Marcel Proust Jewish

Ear­li­er this week, John Ben­ditt wrote about iden­ti­ty and writ­ing. The Boat­mak­er is his debut nov­el. He will blog­ging here all week for Jew­ish Book Coun­cil’s Vis­it­ing Scribe series.

Was Marcel Proust JewishMar­cel Proust (pho­to by Otto Wegener)[Public domain], via Wiki­me­dia Commons

Was Paul New­man Jew­ish? It seemed hard to believe. That jaw­line! The infi­nite­ly blue eyes! But my moth­er said he was. And I believed every­thing my moth­er said. There was a kind of com­plic­i­ty between us — as long as I believed in her. She point­ed them out. He’s Jew­ish.” Arthur Miller. (But not Mar­i­lyn Mon­roe.) She’s Jew­ish.” Lau­ren Bacall. (But not Humphrey Bog­a­rt.) There was a way of read­ing the world that made sense of what was hid­den behind the great screen that sep­a­rates us from the infi­nite. My moth­er taught me how to read. Then I took a step away from my fam­i­ly and from what might have been a safe dis­tance I began to look at things a dif­fer­ent way. Was Proust Jew­ish? The answer seemed to depend on who was giv­ing it. There was no ques­tion about some of the facts. His moth­er was born a Jew, which makes him, by law and cus­tom, a Jew. She mar­ried a Chris­t­ian. Their son, Mar­cel, was drawn to boys rather than girls at a time when homo­sex­u­al­i­ty was ille­gal in most Euro­pean coun­tries, pun­ish­able by long prison sen­tences. Yet in his great book of mem­o­ry he seems more com­fort­able being what was then called an invert” than being a Jew. Being an invert seems to con­fer a depth of feel­ing, mem­ber­ship in an aris­toc­ra­cy of the sens­es, an elite of feel­ing; being Jew­ish does not. It may even do the oppo­site. But the Drey­fus Affair hov­ers over every­thing. It forces peo­ple to take sides. It shows them in a new light. Some of the aris­to­crats Mar­cel loves so much now seem dif­fer­ent. What he has loved is their tra­di­tion, the depth of it, how every ges­ture, no mat­ter how small, is under­lain by cen­turies of con­fi­dence in their taste, in their own­er­ship of the right thing — the right house, the right paint­ing, the right horse. He is a man in love with a tra­di­tion that is not entire­ly his own and will nev­er be entire­ly his own. So as I left my home, the one where I had par­tial­ly grown up, I car­ried with me the way of read­ing my moth­er had passed on to me in secret. Behind the movie-star punim, Paul New­man was a Jew. (Though Joanne Wood­ward was not.) But this way of read­ing had changed as I car­ried it with me in its invis­i­ble ark. Now I was inter­est­ed in those I thought of as Unlike­ly Jews,” the ones who couldn’t be cat­e­go­rized, who seemed to slip away like eels from any net that was put out for them. The ones for whom Jew­ish­ness was no longer some­thing clear and sim­ple, if hid­den from the eyes of those who could not read, but had become ghost­ly, hang­ing over every­thing with­out being embod­ied, like one of Marcel’s mem­o­ries: present only when evoked by some sud­den move­ment of the senses.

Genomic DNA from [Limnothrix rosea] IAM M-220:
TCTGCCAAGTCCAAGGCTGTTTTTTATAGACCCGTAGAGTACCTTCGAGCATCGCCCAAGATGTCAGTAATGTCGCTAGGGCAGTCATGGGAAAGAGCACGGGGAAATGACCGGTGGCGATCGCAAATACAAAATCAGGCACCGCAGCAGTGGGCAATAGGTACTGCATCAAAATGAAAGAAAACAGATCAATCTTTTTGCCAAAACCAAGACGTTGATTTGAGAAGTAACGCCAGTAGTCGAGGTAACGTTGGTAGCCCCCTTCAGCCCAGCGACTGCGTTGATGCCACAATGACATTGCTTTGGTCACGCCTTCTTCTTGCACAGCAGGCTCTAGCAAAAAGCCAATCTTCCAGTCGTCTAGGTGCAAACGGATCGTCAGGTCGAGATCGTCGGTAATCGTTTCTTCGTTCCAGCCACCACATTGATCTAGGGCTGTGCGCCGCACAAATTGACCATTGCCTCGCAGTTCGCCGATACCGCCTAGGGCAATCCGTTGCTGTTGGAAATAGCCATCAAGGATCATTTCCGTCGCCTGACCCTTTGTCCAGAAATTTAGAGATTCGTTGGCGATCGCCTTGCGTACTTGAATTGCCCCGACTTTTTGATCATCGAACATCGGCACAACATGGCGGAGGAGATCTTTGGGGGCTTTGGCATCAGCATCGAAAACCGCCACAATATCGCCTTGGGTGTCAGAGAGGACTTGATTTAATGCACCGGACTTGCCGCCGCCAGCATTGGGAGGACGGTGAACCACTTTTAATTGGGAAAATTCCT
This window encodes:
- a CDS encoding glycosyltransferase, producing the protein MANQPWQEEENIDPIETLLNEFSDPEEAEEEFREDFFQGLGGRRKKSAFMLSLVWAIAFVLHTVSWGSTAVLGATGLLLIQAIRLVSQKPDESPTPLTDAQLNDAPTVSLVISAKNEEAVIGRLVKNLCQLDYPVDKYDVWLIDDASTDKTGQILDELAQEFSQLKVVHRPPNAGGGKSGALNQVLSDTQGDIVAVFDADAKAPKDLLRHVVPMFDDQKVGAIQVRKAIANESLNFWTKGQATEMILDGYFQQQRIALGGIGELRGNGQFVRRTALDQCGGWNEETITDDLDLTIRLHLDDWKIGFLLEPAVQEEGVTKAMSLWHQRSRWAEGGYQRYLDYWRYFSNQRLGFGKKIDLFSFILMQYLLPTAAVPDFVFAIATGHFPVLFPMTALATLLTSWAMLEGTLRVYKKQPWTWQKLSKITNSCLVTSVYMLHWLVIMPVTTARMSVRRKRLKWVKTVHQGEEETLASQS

John Ben­ditt had a dis­tin­guished career as a sci­ence jour­nal­ist. He was an edi­tor at Sci­en­tif­ic Amer­i­can and at Sci­ence before serv­ing as edi­tor in chief of Tech­nol­o­gy Review. Read more about him and his work here.

Relat­ed Content:

John Ben­ditt began as a poet. He stud­ied with Adri­enne Rich at Swarth­more Col­lege and was award­ed the John Rus­sell Hayes Poet­ry Prize by Robert Cree­ley. He went on to have a dis­tin­guished career as a sci­ence jour­nal­ist. He was an edi­tor at Sci­en­tif­ic Amer­i­can and Sci­ence and served as Edi­tor in Chief of Tech­nol­o­gy Review, pub­lished by MIT. The Boat­mak­er is his first novel.